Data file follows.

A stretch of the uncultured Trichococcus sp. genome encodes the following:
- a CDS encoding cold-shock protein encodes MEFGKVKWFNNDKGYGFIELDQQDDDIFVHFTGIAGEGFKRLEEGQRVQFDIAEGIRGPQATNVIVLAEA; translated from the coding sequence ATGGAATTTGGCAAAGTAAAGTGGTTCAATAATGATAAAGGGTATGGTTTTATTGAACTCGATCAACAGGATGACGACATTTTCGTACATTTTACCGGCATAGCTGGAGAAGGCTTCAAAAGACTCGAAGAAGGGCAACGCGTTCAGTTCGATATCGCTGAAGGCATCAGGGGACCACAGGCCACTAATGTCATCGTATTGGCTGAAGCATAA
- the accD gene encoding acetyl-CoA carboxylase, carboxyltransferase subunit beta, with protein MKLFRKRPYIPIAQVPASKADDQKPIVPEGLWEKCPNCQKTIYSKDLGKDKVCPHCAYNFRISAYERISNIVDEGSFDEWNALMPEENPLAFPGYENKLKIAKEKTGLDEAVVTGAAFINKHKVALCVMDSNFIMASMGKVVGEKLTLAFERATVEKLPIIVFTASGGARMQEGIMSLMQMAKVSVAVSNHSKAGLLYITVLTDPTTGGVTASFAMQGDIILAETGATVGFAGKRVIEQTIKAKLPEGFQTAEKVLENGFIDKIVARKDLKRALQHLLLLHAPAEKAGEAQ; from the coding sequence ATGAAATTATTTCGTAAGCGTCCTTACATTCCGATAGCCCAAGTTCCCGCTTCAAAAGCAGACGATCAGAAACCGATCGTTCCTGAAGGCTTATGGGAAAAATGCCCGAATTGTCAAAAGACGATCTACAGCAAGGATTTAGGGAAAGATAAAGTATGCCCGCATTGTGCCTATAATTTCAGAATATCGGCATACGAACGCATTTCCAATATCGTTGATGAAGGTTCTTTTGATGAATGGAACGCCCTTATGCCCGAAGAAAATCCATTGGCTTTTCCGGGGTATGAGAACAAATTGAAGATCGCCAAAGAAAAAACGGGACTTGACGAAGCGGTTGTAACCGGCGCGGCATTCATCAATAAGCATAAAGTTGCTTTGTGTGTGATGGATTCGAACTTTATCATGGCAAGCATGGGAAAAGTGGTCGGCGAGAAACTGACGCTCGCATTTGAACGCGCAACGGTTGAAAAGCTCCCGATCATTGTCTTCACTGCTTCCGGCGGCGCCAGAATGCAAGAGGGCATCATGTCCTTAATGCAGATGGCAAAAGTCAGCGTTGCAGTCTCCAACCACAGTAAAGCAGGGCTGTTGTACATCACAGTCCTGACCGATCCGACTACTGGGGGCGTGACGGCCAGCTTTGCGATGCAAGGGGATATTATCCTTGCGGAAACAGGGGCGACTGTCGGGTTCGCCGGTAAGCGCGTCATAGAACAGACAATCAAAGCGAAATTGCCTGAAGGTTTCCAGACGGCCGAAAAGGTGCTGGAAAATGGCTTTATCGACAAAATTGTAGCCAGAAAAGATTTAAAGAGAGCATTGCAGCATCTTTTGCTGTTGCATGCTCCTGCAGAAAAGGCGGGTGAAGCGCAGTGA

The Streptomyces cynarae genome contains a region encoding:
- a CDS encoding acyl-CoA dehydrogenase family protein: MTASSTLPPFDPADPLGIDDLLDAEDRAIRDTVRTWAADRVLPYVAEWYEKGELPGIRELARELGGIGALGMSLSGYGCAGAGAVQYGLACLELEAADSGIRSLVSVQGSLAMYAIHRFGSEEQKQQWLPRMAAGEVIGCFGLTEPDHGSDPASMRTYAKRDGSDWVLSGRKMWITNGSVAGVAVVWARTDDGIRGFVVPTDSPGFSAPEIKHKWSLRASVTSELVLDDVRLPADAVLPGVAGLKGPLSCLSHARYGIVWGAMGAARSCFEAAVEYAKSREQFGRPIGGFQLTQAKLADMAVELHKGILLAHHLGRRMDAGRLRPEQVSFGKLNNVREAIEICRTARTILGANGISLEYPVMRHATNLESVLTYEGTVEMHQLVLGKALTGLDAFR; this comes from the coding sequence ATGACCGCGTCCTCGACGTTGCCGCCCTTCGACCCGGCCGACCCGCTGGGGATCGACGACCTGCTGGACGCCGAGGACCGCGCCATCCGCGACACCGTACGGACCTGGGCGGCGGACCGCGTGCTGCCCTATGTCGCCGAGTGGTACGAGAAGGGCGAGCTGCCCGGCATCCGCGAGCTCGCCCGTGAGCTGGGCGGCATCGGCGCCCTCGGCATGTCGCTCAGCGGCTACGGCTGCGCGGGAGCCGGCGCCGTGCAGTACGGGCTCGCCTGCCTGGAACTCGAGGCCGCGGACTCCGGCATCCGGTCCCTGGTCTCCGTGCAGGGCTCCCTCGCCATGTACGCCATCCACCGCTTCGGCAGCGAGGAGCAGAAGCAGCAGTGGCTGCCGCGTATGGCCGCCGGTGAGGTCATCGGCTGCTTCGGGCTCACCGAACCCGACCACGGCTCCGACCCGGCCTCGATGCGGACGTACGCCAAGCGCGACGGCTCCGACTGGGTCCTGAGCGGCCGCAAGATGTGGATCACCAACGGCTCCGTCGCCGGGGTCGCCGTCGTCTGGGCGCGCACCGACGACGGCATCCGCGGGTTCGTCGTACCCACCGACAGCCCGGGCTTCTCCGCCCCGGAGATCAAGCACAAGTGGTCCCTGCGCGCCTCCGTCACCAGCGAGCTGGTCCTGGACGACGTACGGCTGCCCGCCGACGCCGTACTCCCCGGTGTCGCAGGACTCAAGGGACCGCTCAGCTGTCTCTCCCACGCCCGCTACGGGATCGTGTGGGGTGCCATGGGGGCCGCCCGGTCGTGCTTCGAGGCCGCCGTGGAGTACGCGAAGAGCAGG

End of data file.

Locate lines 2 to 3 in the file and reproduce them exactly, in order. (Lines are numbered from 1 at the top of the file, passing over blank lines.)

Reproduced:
- a CDS encoding cold-shock protein encodes MEFGKVKWFNNDKGYGFIELDQQDDDIFVHFTGIAGEGFKRLEEGQRVQFDIAEGIRGPQATNVIVLAEA; translated from the coding sequence ATGGAATTTGGCAAAGTAAAGTGGTTCAATAATGATAAAGGGTATGGTTTTATTGAACTCGATCAACAGGATGACGACATTTTCGTACATTTTACCGGCATAGCTGGAGAAGGCTTCAAAAGACTCGAAGAAGGGCAACGCGTTCAGTTCGATATCGCTGAAGGCATCAGGGGACCACAGGCCACTAATGTCATCGTATTGGCTGAAGCATAA
- the accD gene encoding acetyl-CoA carboxylase, carboxyltransferase subunit beta, with protein MKLFRKRPYIPIAQVPASKADDQKPIVPEGLWEKCPNCQKTIYSKDLGKDKVCPHCAYNFRISAYERISNIVDEGSFDEWNALMPEENPLAFPGYENKLKIAKEKTGLDEAVVTGAAFINKHKVALCVMDSNFIMASMGKVVGEKLTLAFERATVEKLPIIVFTASGGARMQEGIMSLMQMAKVSVAVSNHSKAGLLYITVLTDPTTGGVTASFAMQGDIILAETGATVGFAGKRVIEQTIKAKLPEGFQTAEKVLENGFIDKIVARKDLKRALQHLLLLHAPAEKAGEAQ; from the coding sequence ATGAAATTATTTCGTAAGCGTCCTTACATTCCGATAGCCCAAGTTCCCGCTTCAAAAGCAGACGATCAGAAACCGATCGTTCCTGAAGGCTTATGGGAAAAATGCCCGAATTGTCAAAAGACGATCTACAGCAAGGATTTAGGGAAAGATAAAGTATGCCCGCATTGTGCCTATAATTTCAGAATATCGGCATACGAACGCATTTCCAATATCGTTGATGAAGGTTCTTTTGATGAATGGAACGCCCTTATGCCCGAAGAAAATCCATTGGCTTTTCCGGGGTATGAGAACAAATTGAAGATCGCCAAAGAAAAAACGGGACTTGACGAAGCGGTTGTAACCGGCGCGGCATTCATCAATAAGCATAAAGTTGCTTTGTGTGTGATGGATTCGAACTTTATCATGGCAAGCATGGGAAAAGTGGTCGGCGAGAAACTGACGCTCGCATTTGAACGCGCAACGGTTGAAAAGCTCCCGATCATTGTCTTCACTGCTTCCGGCGGCGCCAGAATGCAAGAGGGCATCATGTCCTTAATGCAGATGGCAAAAGTCAGCGTTGCAGTCTCCAACCACAGTAAAGCAGGGCTGTTGTACATCACAGTCCTGACCGATCCGACTACTGGGGGCGTGACGGCCAGCTTTGCGATGCAAGGGGATATTATCCTTGCGGAAACAGGGGCGACTGTCGGGTTCGCCGGTAAGCGCGTCATAGAACAGACAATCAAAGCGAAATTGCCTGAAGGTTTCCAGACGGCCGAAAAGGTGCTGGAAAATGGCTTTATCGACAAAATTGTAGCCAGAAAAGATTTAAAGAGAGCATTGCAGCATCTTTTGCTGTTGCATGCTCCTGCAGAAAAGGCGGGTGAAGCGCAGTGA